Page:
A fundamental part of civil service ethos is that it recruits fairly and on merit. To do that, it needs to make sure it is using the best and most up-to-date techniques to recruit across government. The man charged with setting those recruitment rules across government is chief people officer Rupert McNeil. And, as he tells Civil Service World, it isn’t as straightforward a process as setting the rules for a single organisation. Government is “an organisation of organisations, or even an organisation of organisations of organisations,” he says. “But it does have common approaches and our aim in all of employment practices is to be a model employer.”
It is with this aim in mind that McNeil has led the introduction of a new recruitment system, called success profiles, that is set to revolutionise how people are hired and promoted across the civil service.
This new approach, which was first revealed by civil service chief executive John Manzoni in May, is being rolled out to replace the existing civil service competency framework throughout the rest of this year and early next.
Developing an alternative to competency-based recruitment was one of the actions set out in the 2016 Civil Service Workforce Plan, which committed government to move “to a more meaningful and business focused framework of assessment”, and McNeil says the success profiles approach has “been in the works for a couple of years”.
Elements of a success profile
Ability: the aptitude or potential to perform to the required standard.
Experience: the knowledge or mastery of an activity or subject gained through involvement in or exposure to it.
Technical: the demonstration of specific professional skills, knowledge or qualifications.
Behaviours: actions and activities that people do that result in effective performance in a job. Nine are named for use in success profiles.
Strengths: things done regularly and that provide motivation. The government has set out a civil service strengths dictionary of 36 key qualities for working in government or exposure to it.
In an interview to discuss the new plans, he highlights that the legal requirement on the civil service to recruit in a fair and open basis means it needed to keep up with what he calls “the science of selection and career development”.
One of the key ways that recruitment has changed in recent years is the drive to not only improve but support diversity at work, and McNeil says the success profiles reflect the increasing emphasis on encouraging employees to ‘bring their whole self to work’, because they allow for a much more-rounded view in recruitment.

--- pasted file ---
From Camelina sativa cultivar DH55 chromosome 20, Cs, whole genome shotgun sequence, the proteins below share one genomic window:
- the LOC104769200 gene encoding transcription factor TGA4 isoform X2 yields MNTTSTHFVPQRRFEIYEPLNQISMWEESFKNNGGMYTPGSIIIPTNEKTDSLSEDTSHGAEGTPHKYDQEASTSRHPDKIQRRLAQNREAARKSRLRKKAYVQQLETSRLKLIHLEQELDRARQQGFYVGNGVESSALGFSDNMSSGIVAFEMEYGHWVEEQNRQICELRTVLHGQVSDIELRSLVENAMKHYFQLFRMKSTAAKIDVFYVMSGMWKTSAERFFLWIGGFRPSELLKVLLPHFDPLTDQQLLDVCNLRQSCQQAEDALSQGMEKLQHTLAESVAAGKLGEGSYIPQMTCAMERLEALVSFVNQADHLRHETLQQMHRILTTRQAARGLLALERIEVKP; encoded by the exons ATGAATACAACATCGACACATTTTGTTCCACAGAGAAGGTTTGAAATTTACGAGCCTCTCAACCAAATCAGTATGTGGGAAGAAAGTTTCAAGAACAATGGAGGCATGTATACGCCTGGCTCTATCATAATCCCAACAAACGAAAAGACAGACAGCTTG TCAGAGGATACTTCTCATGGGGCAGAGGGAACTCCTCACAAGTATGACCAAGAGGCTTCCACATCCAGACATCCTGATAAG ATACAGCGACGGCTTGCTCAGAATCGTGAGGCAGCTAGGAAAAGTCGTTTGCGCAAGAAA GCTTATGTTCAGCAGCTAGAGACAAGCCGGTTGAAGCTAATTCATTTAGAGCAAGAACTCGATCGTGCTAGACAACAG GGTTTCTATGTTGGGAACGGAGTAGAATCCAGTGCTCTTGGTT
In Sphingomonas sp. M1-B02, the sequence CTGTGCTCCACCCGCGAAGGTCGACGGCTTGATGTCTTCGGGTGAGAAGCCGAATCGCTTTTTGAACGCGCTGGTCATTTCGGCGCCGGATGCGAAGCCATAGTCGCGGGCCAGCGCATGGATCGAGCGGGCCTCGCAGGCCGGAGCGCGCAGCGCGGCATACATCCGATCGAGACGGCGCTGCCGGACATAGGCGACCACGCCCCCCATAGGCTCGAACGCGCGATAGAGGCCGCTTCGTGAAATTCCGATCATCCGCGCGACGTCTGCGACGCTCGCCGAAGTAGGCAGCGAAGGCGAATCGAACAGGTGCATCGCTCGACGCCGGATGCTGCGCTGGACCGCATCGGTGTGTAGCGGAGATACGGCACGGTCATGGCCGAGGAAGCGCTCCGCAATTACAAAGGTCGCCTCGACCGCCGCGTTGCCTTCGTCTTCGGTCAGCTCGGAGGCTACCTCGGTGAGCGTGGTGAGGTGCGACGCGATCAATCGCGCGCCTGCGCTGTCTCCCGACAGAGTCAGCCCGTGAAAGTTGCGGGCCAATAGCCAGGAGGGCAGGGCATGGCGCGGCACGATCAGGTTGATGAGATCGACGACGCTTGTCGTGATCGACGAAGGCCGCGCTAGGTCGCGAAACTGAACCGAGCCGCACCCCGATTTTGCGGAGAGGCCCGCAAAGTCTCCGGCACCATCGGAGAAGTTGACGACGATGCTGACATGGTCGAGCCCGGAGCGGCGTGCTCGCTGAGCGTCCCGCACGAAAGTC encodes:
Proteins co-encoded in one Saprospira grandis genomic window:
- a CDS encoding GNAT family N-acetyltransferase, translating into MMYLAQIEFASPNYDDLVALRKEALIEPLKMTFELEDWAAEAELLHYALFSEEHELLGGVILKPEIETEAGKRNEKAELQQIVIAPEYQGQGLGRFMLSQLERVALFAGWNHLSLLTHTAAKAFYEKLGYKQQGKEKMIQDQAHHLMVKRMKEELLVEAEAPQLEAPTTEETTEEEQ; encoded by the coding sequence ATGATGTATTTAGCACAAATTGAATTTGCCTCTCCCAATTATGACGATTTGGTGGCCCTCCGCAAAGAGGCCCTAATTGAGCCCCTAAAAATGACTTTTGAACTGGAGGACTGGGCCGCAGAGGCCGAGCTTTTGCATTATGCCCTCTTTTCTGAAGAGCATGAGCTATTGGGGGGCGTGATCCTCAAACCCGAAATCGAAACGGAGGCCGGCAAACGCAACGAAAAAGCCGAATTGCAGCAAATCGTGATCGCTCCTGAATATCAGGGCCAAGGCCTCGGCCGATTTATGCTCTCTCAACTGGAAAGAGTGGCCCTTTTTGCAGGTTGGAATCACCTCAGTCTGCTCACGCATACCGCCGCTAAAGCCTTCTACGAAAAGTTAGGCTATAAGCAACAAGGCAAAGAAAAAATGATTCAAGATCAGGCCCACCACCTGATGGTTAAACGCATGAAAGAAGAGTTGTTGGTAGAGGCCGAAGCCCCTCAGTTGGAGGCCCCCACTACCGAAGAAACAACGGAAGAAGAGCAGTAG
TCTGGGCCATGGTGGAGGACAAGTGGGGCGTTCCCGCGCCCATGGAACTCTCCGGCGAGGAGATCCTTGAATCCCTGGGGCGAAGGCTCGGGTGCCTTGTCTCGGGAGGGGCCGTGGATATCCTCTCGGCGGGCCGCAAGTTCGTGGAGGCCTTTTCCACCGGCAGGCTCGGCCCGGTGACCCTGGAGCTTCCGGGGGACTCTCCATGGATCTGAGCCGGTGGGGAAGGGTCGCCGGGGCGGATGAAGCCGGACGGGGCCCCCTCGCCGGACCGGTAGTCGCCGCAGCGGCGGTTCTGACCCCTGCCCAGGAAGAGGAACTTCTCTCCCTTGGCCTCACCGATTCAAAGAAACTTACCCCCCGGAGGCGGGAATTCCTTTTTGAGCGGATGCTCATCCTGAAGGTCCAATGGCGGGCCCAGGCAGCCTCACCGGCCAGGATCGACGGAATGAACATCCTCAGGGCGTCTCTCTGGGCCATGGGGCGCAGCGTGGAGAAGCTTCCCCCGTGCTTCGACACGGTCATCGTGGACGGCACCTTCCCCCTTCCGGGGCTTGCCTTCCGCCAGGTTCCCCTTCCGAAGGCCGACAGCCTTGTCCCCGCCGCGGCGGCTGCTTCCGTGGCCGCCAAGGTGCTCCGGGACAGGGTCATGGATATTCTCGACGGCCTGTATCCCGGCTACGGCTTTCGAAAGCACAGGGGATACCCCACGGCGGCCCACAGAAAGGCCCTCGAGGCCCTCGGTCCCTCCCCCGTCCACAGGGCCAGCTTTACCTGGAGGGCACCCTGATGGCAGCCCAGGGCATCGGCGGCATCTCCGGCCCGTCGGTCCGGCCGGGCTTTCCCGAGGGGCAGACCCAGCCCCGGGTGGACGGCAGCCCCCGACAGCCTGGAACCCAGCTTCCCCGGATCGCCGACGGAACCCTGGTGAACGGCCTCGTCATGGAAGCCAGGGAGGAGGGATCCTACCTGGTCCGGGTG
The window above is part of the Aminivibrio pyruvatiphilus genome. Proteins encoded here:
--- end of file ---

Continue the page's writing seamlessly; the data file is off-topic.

“What we had observed, particularly from feedback from civil servants at all levels, from hiring managers and vacancy holders in the civil service to people sitting on panels was [that] the competency framework was narrowing the way in which people were being assessed,” he says. “We weren’t getting a sense of the full person or allowing people to show themselves at their best.”
The old system focused on assessing competencies while also taking into account previous experience. Success profiles will allow a wider range of factors to be used, covering five areas: ability, experience, strengths, technical and behaviours. Hiring managers will use a combination of these five elements to develop a profile for roles they are recruiting, McNeil says, introducing more flexibility.
“We looked at what other organisations were doing, and we did a lot of work looking at the insights that have particularly come out of work on diversity and inclusion, and how to get a rounded view of the individual,” he says. “Success profiles improves the process for everybody because it makes it fairer and more effective. It also allows one to look at aspects of someone which they might have developed in another context, for example raising family or outside work, and apply those more readily.”
These elements will be assessed in a number of different ways from current applications, which are based on short statements setting out how candidates meet a set of requirements. Depending on the type of roles being applied for, success profile applications and assessments could include application forms and CVs, interviews and presentations, online tests and assessment centres.
Rollout of the system has already begun, with the Department for Education and HM Revenue and Customs among the early adopters.
Richard Hillsdon, former civil service psychologist who has been helping some departments prepare for the new system as a consultant and associate trainer with CSW’s parent company Dods, said there had been a positive response to the new system. There was a feeling in government it was time for a change, he said.
“Competencies tell you whether people can do the job, perhaps, but they didn’t tell us whether they really want to or what they bring in terms of passion and energy,” he said.
Success profiles also better reflect the development of professional functions across government, championed by civil service chief executive John Manzoni.
“I don’t think it’s a coincidence that this coincides with the maturing of the functional model and the professional model,” says McNeil. “It becomes easier to say for finance jobs or HR jobs or any job, that there is a technical skillset that the profession in the civil service can say, ‘this is what we think someone at this level doing this kind of job should be able to do.”